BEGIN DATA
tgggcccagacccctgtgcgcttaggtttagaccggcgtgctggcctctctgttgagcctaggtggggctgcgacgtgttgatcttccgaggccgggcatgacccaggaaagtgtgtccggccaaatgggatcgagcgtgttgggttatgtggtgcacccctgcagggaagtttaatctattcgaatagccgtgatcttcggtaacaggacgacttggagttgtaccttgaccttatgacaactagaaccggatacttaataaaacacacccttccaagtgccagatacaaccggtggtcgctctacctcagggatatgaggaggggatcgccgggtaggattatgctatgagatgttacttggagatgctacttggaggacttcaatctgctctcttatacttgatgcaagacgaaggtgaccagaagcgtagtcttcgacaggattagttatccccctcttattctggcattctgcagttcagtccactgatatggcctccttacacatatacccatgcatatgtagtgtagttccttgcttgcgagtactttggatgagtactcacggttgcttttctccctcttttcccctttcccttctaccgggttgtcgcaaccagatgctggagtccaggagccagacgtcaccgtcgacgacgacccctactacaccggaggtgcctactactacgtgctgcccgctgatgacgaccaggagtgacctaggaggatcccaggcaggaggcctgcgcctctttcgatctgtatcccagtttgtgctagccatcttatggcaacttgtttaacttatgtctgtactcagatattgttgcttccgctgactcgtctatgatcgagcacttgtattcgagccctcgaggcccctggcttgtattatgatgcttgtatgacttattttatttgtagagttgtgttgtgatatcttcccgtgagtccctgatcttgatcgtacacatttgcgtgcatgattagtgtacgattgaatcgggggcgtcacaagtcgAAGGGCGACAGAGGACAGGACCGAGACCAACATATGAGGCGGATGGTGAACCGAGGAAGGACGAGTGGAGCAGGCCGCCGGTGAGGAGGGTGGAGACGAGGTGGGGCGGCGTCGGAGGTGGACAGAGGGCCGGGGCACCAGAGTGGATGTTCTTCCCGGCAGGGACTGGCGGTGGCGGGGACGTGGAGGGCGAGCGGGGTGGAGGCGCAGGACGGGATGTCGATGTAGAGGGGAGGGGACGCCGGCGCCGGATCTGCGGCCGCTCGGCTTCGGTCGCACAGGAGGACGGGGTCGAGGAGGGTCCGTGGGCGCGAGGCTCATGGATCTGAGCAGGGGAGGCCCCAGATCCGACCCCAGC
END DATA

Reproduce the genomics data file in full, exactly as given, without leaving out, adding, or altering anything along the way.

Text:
tgggcccagacccctgtgcgcttaggtttagaccggcgtgctggcctctctgttgagcctaggtggggctgcgacgtgttgatcttccgaggccgggcatgacccaggaaagtgtgtccggccaaatgggatcgagcgtgttgggttatgtggtgcacccctgcagggaagtttaatctattcgaatagccgtgatcttcggtaacaggacgacttggagttgtaccttgaccttatgacaactagaaccggatacttaataaaacacacccttccaagtgccagatacaaccggtggtcgctctacctcagggatatgaggaggggatcgccgggtaggattatgctatgagatgttacttggagatgctacttggaggacttcaatctgctctcttatacttgatgcaagacgaaggtgaccagaagcgtagtcttcgacaggattagttatccccctcttattctggcattctgcagttcagtccactgatatggcctccttacacatatacccatgcatatgtagtgtagttccttgcttgcgagtactttggatgagtactcacggttgcttttctccctcttttcccctttcccttctaccgggttgtcgcaaccagatgctggagtccaggagccagacgtcaccgtcgacgacgacccctactacaccggaggtgcctactactacgtgctgcccgctgatgacgaccaggagtgacctaggaggatcccaggcaggaggcctgcgcctctttcgatctgtatcccagtttgtgctagccatcttatggcaacttgtttaacttatgtctgtactcagatattgttgcttccgctgactcgtctatgatcgagcacttgtattcgagccctcgaggcccctggcttgtattatgatgcttgtatgacttattttatttgtagagttgtgttgtgatatcttcccgtgagtccctgatcttgatcgtacacatttgcgtgcatgattagtgtacgattgaatcgggggcgtcacaagtcgAAGGGCGACAGAGGACAGGACCGAGACCAACATATGAGGCGGATGGTGAACCGAGGAAGGACGAGTGGAGCAGGCCGCCGGTGAGGAGGGTGGAGACGAGGTGGGGCGGCGTCGGAGGTGGACAGAGGGCCGGGGCACCAGAGTGGATGTTCTTCCCGGCAGGGACTGGCGGTGGCGGGGACGTGGAGGGCGAGCGGGGTGGAGGCGCAGGACGGGATGTCGATGTAGAGGGGAGGGGACGCCGGCGCCGGATCTGCGGCCGCTCGGCTTCGGTCGCACAGGAGGACGGGGTCGAGGAGGGTCCGTGGGCGCGAGGCTCATGGATCTGAGCAGGGGAGGCCCCAGATCCGACCCCAGC